Just a quick bustle from downtown to north of Noblesville will get you there. The farm is located at 12131 East 196th Street. Or use the information below to contact before leaving.

    Related to:
    • Budget Travel
    • Family Travel
    • Horse Riding

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    Canal Walk. Walking along the...

    by Scottyj36 Written Sep 7, 2002

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    Canal Walk. Walking along the canal with lovley trees, especialy nice in the fall when the leaves change. Drive up Martin Luther King DR to 42nd ST. Just past the Christian Theological Seminary are a few bridges, park off the side of the road...

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    The Monon Trail. It used to be...

    by descolada99 Written Aug 26, 2002

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    The Monon Trail. It used to be an old railroad that went north-south through the city, but ahas now been converted toa beautiful walking/biking trail. It's been extended north to Carmel, and it goes south through Broadripple and on down. It also connects to the Central Canal Towpath greenway, which used to be the towpath of animals pulling boats through the canal (connects in Broadripple). Using these two trails, you can bike/skate/walk all the way from Carmel (northside suburb) to downtown Indy.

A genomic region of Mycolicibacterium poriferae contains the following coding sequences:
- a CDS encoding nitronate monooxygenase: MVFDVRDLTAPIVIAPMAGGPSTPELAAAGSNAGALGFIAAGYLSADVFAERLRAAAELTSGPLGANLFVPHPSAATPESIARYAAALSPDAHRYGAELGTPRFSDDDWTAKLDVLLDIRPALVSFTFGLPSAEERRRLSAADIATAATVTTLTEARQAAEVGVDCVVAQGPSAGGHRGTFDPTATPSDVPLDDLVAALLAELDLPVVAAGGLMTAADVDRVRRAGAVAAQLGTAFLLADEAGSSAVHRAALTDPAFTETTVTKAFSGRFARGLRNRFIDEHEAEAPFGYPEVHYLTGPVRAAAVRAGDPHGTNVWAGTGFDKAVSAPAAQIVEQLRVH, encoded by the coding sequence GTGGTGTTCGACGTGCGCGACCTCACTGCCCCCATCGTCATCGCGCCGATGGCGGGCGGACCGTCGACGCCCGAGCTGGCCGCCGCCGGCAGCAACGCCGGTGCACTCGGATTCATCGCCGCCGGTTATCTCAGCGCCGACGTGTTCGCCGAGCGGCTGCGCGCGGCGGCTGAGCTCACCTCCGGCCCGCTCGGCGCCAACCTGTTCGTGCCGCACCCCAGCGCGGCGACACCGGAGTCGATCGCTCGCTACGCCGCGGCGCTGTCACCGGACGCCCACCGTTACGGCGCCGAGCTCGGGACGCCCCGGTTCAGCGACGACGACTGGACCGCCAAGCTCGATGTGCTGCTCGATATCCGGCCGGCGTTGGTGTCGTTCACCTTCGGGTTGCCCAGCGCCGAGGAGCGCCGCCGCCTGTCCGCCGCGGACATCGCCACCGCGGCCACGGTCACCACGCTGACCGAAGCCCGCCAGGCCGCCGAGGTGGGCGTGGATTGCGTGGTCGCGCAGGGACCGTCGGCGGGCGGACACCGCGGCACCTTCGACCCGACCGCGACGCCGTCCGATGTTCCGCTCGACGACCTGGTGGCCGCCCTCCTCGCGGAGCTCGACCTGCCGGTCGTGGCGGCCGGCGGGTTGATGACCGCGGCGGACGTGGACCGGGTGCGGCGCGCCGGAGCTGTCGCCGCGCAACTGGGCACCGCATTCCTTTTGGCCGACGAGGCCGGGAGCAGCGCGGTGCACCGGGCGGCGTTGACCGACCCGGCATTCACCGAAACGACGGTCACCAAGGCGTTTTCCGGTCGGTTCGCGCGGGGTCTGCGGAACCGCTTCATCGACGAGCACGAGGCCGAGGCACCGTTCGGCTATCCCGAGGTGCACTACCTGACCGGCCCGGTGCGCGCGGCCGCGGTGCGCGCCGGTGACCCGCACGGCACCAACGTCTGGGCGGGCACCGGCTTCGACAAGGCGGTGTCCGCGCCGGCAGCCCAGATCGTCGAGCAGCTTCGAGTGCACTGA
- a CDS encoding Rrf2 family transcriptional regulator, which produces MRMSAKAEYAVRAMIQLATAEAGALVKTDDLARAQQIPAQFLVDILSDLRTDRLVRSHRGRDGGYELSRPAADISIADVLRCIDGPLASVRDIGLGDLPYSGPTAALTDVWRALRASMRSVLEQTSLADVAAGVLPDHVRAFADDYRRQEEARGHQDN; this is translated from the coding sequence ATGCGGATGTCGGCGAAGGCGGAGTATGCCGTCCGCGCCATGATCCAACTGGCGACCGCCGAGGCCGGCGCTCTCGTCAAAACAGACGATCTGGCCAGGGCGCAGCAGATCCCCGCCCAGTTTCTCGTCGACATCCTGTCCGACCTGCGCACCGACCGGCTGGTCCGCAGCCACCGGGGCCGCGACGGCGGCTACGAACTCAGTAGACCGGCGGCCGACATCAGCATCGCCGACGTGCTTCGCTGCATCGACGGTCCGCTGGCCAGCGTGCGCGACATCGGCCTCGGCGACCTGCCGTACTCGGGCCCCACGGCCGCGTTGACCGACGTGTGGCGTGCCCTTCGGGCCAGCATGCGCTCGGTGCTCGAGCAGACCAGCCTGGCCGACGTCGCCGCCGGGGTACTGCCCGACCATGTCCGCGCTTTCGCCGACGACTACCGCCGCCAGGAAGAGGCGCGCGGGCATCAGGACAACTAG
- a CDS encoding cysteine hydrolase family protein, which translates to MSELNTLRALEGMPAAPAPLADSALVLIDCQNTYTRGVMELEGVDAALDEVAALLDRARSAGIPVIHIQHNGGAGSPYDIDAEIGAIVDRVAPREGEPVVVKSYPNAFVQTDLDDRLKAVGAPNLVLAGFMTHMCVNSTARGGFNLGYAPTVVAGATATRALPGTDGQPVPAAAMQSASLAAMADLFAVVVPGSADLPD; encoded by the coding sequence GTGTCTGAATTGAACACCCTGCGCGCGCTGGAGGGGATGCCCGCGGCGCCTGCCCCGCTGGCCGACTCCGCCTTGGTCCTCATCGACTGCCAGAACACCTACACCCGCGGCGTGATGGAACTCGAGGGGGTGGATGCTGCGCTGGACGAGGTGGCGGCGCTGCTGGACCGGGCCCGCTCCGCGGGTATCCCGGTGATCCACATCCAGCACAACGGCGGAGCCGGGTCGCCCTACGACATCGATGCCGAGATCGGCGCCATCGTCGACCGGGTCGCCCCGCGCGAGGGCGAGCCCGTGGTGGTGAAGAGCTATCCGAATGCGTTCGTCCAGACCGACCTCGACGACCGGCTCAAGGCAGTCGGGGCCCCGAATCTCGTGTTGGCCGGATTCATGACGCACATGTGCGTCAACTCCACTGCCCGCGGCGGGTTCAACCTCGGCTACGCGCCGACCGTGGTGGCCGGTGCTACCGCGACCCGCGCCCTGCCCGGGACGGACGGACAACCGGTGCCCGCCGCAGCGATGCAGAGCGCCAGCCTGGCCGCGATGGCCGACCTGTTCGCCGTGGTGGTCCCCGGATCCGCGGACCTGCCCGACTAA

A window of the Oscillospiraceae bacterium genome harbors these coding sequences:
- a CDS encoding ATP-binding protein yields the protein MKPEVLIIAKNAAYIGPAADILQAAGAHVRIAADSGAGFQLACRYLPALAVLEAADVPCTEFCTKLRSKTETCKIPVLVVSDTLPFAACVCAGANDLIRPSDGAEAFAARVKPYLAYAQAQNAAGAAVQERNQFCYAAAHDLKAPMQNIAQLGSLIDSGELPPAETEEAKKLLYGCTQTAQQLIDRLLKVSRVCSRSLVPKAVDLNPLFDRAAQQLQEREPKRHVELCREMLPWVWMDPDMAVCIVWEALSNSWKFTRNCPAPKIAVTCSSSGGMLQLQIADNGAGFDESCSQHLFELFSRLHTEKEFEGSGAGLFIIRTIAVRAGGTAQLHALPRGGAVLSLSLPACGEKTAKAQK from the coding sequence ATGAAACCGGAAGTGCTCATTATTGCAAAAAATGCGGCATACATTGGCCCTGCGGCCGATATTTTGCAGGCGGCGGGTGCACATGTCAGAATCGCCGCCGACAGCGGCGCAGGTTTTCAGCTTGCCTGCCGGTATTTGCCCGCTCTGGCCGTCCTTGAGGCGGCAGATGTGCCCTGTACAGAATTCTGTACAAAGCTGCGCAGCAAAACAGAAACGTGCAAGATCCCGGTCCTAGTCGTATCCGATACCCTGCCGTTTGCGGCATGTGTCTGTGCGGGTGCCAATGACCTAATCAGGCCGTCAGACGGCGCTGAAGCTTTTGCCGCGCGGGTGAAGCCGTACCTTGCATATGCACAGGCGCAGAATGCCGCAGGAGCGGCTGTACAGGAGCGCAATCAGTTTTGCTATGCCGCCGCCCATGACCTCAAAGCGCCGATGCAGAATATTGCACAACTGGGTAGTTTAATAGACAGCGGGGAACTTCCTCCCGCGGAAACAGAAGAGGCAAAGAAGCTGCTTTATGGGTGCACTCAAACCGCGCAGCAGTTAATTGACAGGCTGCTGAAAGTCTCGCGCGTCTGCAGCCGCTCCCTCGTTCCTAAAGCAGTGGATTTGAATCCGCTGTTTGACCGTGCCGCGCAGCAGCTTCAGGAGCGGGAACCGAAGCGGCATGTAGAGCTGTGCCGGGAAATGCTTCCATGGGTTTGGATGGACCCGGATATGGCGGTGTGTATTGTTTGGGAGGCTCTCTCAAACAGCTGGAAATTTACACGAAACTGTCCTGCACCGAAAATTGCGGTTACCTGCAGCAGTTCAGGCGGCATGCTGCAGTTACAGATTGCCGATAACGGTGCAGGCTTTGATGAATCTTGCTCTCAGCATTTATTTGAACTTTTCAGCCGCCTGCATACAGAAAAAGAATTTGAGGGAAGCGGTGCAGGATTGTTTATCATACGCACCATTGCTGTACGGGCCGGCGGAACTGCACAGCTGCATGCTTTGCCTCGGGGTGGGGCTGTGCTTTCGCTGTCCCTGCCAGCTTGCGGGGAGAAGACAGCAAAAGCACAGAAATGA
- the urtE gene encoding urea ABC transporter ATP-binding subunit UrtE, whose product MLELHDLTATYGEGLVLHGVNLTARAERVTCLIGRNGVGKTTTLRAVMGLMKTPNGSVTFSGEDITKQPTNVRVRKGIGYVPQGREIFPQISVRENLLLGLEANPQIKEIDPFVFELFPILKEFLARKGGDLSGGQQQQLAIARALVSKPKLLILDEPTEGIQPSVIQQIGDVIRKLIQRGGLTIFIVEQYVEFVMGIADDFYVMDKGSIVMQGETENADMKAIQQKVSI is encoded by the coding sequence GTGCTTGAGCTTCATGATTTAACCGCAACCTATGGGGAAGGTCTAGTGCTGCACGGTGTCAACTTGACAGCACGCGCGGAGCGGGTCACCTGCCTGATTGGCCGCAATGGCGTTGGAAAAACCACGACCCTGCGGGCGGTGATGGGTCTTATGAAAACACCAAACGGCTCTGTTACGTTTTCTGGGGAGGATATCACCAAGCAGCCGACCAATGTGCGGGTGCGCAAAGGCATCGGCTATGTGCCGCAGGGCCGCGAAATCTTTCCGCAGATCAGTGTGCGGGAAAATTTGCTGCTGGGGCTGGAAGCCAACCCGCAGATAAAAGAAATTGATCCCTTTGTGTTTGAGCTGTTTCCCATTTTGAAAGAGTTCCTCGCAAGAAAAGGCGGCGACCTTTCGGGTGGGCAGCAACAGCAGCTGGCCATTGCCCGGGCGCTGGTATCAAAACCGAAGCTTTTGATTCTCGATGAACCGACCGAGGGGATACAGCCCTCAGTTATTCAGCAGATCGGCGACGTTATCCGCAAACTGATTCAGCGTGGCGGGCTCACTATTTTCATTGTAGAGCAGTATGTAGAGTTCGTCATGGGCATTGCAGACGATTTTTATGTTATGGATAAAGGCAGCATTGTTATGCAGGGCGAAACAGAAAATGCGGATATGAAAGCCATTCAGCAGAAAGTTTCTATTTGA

The best place to get on is near what used to be the nroth trailhead (before it was extended further north to Carmel) at 91st street just east of Meridian (state road 31) on the north side.

    Go to http://www.indygreenways.org/monon/monon.htm for more info, although it hasn't beenupdated with the new northside extension yet.

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    Bloomington, IN - If you are...

    by djramey Written Aug 26, 2002

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    Bloomington, IN - If you are interested in a jaunt out of the city of Indianapolis for a day, why not look south to the home of the Hoosiers - Indiana University. Indiana's best-known university is renowned for it's schools of Music and Theatre, as well as the traditions of Indiana. The state of Indiana is known as the home of basketball, and there is no other place in the world that holds this tradition than Bloomington. You will also find productions from many styles of music and acting. Only a 45-minute drive from I-465 on Highway 37, Bloomington boasts some of the most beautiful scenery in the state. During the fall months you will find possibly the most beautiful array of leaves and tree colors anywhere in the United States. When in Bloomington, check out Kirkwood Avenue on the heart of the Indiana Campus. Kirkwood is the Mecca of Bloomington’s artists, shoppers, drinkers, and partiers. The students of IU are proud of their school, and most chose it because of its rich traditions. Bloomington is a place you will not want to miss when traveling to Indiana, and that's a promise.

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    Ride the Fair Train!The...

    by Boozoo Written Aug 25, 2002

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    Ride the Fair Train!

    The Indiana Transporation Museum is an interesting destination in itself, but they also operate an annual train ride between Noblesville and the State Fair (mid to late August). It only costs around 6$/person and it sure is a lot more fun than driving down there and parking in the monster crowds at the fairgrounds! In addition to the fair train, they sporadically make runs to area restaurants and for other special events. Follow the link above for more information including schedules.

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Indianapolis Off The Beaten Path